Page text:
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When deriving the Lagrangian for Spin $\frac{1}{2}$ particles we are naturally led to using $\Psi$ and $\bar{\Psi}$. The Euler-Lagrange equations lead us to two wave equations: \begin{equation} (i\gamma_\mu \partial^\mu - m ) \Psi =0 \end{equation}

\begin{equation} (i \gamma_\mu \partial^\mu + m )\bar{\Psi} =0 \end{equation} which differ by a sign in front of the mass term. The same thing happens if we look at the electromagetic coupling of these $\frac{1}{2}$ fields. Again their coupling is different by a sign. This is interpreted as particle and anti-particle having opposite charge. Nevertheless it is unconventional to speak of the anti-particle having negative mass. Why is this the case?

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The second equation is actually incorrect. It should be written as follows:

$$ i\partial^{\mu}\overline{\Psi}\gamma_{\mu}+m\overline{\Psi}=0. $$ Here, $\overline{\Psi}$ is understood as a 4-component row vector (not in the sense of the vector rep. of the Lorentz group).

At any rate, $\overline{\Psi}$(or $\Psi^{\dagger}$) is not what you obtain from $\Psi$ by exchanging the roles of particles and antiparticles. The result of such operation is $\Psi^{C}\equiv-i\gamma^{2}\Psi^{\ast}$, and it satisfies the same Dirac equation as $\Psi$. Among other things, it means that antiparticles have the same mass as particles.

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  • $\begingroup$ Thanks for you answer, you are of course right, that $\bar \Psi = \Psi^{\dagger} \gamma_0 $ has to stand on the left-hand side of $\gamma_\mu$. Do you have of any tip about interpretation of the second equation, or $\bar \Psi$ or where i can read about it? $\endgroup$ – JakobH Jan 28 '14 at 8:15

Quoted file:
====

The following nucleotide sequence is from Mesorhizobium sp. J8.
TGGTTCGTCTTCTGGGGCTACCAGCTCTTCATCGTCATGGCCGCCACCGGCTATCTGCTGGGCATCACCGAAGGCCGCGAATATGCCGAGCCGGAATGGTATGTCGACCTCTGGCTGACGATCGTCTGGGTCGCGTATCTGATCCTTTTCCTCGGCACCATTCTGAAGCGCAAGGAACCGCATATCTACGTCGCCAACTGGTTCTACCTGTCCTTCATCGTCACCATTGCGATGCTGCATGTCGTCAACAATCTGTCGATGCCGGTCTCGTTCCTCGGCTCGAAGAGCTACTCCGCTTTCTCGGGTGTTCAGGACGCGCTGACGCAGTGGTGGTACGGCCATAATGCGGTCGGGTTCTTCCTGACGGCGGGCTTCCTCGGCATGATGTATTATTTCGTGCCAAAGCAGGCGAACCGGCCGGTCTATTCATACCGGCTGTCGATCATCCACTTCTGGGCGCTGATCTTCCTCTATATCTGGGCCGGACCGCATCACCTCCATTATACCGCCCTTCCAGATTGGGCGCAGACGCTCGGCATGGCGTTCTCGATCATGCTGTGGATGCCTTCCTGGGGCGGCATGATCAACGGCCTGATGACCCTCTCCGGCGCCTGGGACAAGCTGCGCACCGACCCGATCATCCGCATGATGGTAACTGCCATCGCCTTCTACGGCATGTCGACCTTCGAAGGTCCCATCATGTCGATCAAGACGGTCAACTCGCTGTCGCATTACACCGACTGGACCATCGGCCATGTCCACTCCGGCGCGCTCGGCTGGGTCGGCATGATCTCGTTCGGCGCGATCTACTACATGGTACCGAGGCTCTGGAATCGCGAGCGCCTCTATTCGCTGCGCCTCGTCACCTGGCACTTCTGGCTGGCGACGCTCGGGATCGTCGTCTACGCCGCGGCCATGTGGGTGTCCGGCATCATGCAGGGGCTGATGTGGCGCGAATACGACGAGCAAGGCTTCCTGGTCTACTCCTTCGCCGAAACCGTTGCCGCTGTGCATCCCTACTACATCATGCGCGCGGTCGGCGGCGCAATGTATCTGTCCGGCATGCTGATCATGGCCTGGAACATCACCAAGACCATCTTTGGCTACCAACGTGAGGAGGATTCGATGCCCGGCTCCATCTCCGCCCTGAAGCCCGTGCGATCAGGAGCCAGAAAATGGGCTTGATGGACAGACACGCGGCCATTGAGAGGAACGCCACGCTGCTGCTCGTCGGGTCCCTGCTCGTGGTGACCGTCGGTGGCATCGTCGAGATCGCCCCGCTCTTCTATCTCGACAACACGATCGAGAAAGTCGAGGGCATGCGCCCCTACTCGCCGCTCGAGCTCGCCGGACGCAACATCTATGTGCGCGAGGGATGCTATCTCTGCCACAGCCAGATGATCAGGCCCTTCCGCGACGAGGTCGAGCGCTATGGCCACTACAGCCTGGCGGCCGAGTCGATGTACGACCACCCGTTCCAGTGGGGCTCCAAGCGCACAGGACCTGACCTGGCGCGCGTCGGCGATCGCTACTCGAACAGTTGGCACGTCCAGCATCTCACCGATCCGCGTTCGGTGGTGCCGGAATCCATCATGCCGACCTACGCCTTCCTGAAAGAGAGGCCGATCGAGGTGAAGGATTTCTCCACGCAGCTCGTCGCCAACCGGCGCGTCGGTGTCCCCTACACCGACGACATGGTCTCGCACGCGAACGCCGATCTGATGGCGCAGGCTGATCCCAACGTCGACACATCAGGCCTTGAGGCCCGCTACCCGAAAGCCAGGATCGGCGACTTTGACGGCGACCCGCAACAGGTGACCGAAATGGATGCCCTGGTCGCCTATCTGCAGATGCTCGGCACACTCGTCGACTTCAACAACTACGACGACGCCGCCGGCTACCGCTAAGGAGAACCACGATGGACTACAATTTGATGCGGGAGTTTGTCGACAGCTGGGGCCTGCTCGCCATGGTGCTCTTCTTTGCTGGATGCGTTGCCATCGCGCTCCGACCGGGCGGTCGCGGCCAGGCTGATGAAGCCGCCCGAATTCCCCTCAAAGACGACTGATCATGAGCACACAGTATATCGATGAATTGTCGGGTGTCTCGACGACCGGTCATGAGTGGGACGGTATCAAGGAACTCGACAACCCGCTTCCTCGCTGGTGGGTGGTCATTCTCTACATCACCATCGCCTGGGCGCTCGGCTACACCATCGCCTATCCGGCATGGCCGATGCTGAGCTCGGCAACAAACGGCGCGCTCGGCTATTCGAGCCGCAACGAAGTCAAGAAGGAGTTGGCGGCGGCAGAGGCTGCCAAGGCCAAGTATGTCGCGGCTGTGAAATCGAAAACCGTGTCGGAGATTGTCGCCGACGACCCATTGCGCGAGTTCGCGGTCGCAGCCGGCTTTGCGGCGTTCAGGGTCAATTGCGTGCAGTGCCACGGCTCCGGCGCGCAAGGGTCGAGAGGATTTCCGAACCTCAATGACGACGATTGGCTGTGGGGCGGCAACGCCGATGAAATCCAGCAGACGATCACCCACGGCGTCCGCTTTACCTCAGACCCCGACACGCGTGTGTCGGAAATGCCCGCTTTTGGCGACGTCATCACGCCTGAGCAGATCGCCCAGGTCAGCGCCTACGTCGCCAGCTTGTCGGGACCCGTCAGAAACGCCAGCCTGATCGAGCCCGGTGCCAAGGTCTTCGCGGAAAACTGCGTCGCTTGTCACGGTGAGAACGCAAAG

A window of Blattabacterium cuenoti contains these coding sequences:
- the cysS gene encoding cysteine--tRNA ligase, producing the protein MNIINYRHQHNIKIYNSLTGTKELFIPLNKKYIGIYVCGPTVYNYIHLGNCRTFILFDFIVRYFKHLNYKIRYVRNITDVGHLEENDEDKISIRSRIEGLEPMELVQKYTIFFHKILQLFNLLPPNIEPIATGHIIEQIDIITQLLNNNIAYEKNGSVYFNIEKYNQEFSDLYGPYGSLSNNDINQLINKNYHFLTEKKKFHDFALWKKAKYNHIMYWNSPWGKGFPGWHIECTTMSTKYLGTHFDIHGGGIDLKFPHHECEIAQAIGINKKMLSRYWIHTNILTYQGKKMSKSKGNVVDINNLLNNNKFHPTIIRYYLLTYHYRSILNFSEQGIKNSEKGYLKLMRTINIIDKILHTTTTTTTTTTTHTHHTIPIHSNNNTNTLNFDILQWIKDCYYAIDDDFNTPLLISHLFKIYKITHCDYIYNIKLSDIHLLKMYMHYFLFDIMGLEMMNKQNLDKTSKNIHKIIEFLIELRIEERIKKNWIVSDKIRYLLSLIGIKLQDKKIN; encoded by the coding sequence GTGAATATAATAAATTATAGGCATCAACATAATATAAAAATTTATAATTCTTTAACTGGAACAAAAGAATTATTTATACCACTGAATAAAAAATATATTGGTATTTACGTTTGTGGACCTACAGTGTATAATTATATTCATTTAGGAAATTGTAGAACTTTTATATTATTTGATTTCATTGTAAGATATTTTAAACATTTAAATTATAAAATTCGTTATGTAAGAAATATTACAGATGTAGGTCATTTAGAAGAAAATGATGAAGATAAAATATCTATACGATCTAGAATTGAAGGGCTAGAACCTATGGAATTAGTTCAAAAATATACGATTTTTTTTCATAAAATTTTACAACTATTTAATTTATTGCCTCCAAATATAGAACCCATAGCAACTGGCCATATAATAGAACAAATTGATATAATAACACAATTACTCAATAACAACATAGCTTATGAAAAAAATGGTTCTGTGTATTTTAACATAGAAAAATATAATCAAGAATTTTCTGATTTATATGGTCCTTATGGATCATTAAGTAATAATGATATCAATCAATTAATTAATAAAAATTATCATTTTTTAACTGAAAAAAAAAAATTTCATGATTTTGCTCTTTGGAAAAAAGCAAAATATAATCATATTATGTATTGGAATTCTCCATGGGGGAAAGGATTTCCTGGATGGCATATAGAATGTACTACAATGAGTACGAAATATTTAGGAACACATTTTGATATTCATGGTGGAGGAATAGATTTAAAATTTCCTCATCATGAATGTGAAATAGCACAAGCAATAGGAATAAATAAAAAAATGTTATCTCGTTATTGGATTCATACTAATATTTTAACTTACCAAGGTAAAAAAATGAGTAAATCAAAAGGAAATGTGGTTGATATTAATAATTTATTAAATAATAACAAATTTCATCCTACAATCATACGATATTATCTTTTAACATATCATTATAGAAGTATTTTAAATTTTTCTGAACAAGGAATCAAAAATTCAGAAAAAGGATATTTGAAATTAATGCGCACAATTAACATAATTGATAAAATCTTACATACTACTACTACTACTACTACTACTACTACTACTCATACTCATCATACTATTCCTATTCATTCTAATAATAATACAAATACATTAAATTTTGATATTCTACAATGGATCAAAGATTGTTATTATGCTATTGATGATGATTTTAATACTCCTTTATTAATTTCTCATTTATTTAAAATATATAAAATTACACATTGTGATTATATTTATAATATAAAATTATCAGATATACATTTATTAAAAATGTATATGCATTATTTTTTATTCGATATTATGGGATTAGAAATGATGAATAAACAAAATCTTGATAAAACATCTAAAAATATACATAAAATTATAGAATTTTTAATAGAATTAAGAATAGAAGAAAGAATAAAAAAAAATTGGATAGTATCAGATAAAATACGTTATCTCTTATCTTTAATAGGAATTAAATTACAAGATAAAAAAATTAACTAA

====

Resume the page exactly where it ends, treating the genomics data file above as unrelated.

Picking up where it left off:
• $\begingroup$ I read about charge conjugation and as far as i understand $\Psi^{C}\equiv-i\gamma^{2}\Psi^{\ast}$ is introduced because it does the job, i.e. changing the sign in front of the coupling to the EM-Field and conventionally this is interpreted as wave-function of the anti-particle. Nevertheless this doesn't seem like something natural to do to me, nor does it prevent us from interpreting $\overline{\Psi}$ as wave function for the anti-particle instead, or am i missing something? $\bar{\Psi}$ has the EM-coupling sign changed, too and additional the mass sign. $\endgroup$ – JakobH Jan 28 '14 at 8:39
  • $\begingroup$ @JakobH Consider the mode expansion $\Psi(x) = \int\frac{d^{3}p}{(2\pi)^{3}\sqrt{2E_{\textbf{p}}}} \sum_{\sigma}\left(a_{\textbf{p}\sigma}u_{\sigma}(p)e^{-ipx}+b_{\textbf{p}\sigma}^{\dagger}v_{\sigma}(p)e^{ipx}\right)$. Then, the natural "antiparticle wave function" is obtained by exchanging particles and antiparticles (i.e., $a$ and $b$) in $\Psi$. It turns out that $\Psi^{C} = -i\gamma^{2}\Psi^{\ast}$ does the job, as you pointed out. $\endgroup$ – higgsss Jan 28 '14 at 9:00
  • $\begingroup$ i looked it up, and I find that $\bar \Psi(x) = \int\frac{d^{3}p}{(2\pi)^{3}\sqrt{2E_{\textbf{p}}}} \sum_{\sigma}\left(a_{\textbf{p}\sigma}^{\dagger}u_{\sigma}(p)e^{ipx}+b_{\textbf{p}\sigma‌​}v_{\sigma}(p)e^{-ipx}\right)$ which would mean, that in field theory $\bar \Psi$ creates anti particles, destroying particles as opposite to $\Psi$ $\endgroup$ – JakobH Jan 29 '14 at 7:20
  • $\begingroup$ @JakobH $\overline{\Psi}$ as you defined certainly creates a particle and destroys an antiparticle at the same time, but it isn't something that transforms like a Dirac field under a Lorentz transformation. To make it an object that transforms like a Dirac field, one should also exchange $u$ and $v$ from $\overline{\Psi}$. $\endgroup$ – higgsss Jan 29 '14 at 21:52

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